In South Carolina, instead of working to approve Juneteenth as a holiday, Senate lawmakers unanimously advanced a bill that would allow state employees to choose any day they want to take off instead of the Confederate Memorial Day currently enshrined as a paid holiday in state law. However, the House sent the bill to a committee where it died without a hearing when the Legislature adjourned for the session.
At the same time, many of these Republican-led areas have advanced bills limiting what can be taught about systematic racism in classrooms, while also spiking proposals aimed at expanding voting rights and police reform.
This year, nearly 20 states are expected to close state offices and give most of their public employees time off. At least six states officially adopted the holiday over the past few months, including Connecticut, Colorado, Georgia, Maryland, South Dakota, Utah and Washington. A bill introduced in California passed the Assembly and moved to the Senate this month, and individual cities such as Los Angeles have already signed proclamations making Juneteenth official.
“Becoming a state holiday will not merely give employees a day off, it will also give residents a day to think about the future that we want, while remembering the inequities of the past,” said Democratic Del. Andrea Harrison, who sponsored the Juneteenth legislation in Maryland this year. “It will help us to reflect how far we’ve come as a nation, how much more we need to do as humankind.”
Attempts to give Juneteenth the same deference as Memorial Day or July Fourth didn’t begin to gain traction until 2020, when protests sparked a nationwide push to address race after the police killing of George Floyd in Minneapolis and the deaths of other Black people by police officers.
“George Floyd protests against police brutality brought awareness to Juneteenth because there were people of all races learning about its significance for the first time following a public push to self-educate and learn more about Black history, culture and injustices,” said Tremaine Jasper, a resident and business owner in Phoenix who has attended Juneteenth celebrations across Arizona with his family.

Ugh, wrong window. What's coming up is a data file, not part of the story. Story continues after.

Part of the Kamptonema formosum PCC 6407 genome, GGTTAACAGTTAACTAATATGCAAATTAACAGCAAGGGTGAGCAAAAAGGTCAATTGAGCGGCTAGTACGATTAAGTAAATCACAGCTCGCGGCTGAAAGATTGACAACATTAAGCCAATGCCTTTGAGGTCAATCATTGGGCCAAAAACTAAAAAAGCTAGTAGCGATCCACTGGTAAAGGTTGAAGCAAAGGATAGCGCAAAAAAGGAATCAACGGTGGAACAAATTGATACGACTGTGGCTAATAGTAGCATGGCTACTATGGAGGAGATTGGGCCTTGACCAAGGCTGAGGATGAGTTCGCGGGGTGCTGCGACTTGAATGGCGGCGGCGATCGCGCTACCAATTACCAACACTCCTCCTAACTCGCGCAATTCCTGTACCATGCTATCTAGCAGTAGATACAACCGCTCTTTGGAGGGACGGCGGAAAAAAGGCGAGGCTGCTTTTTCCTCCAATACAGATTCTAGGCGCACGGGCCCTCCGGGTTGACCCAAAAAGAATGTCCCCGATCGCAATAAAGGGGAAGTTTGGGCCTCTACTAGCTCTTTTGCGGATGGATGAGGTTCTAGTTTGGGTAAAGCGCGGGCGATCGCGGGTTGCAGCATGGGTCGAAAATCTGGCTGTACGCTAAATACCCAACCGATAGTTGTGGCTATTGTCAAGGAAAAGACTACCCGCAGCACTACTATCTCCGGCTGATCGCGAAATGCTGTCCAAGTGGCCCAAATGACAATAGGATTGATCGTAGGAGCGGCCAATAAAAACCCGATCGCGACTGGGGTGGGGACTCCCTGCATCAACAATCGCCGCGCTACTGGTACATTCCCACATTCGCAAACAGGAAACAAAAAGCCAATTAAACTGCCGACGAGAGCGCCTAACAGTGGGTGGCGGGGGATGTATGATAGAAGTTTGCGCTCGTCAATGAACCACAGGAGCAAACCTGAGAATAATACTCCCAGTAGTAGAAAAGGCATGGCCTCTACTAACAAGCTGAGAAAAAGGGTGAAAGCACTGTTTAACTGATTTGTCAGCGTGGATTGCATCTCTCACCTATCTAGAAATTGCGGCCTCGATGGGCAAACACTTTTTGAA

Some cities in Arizona, including Phoenix, have declared Juneteenth an official holiday, paying city employees and closing municipal buildings. However, lawmakers are not currently considering statewide recognition.
“There are so many other important issues that we need to tackle — education, political issues, reparations — before we prioritize making Juneteenth a statewide holiday,” Jasper said, noting that those looking to celebrate know where to go.
Jasper, who was born and raised in Arizona, said it is going to be an “uphill battle” to get the state to recognize Juneteenth because there is not a large enough Black population outside of its largest cities to make the push.
Arizona was also slow in recognizing Martin Luther King Jr. Day, not doing so until 1992. It was one of the last states to officially recognize the civil rights leader.
Associated Press writer Susan Haigh in Hartford, Connecticut, contributed to this report. Mumphrey reported from Phoenix and is a member of The Associated Press’ Race and Ethnicity team. Follow her at https://twitter.com/cheymumph.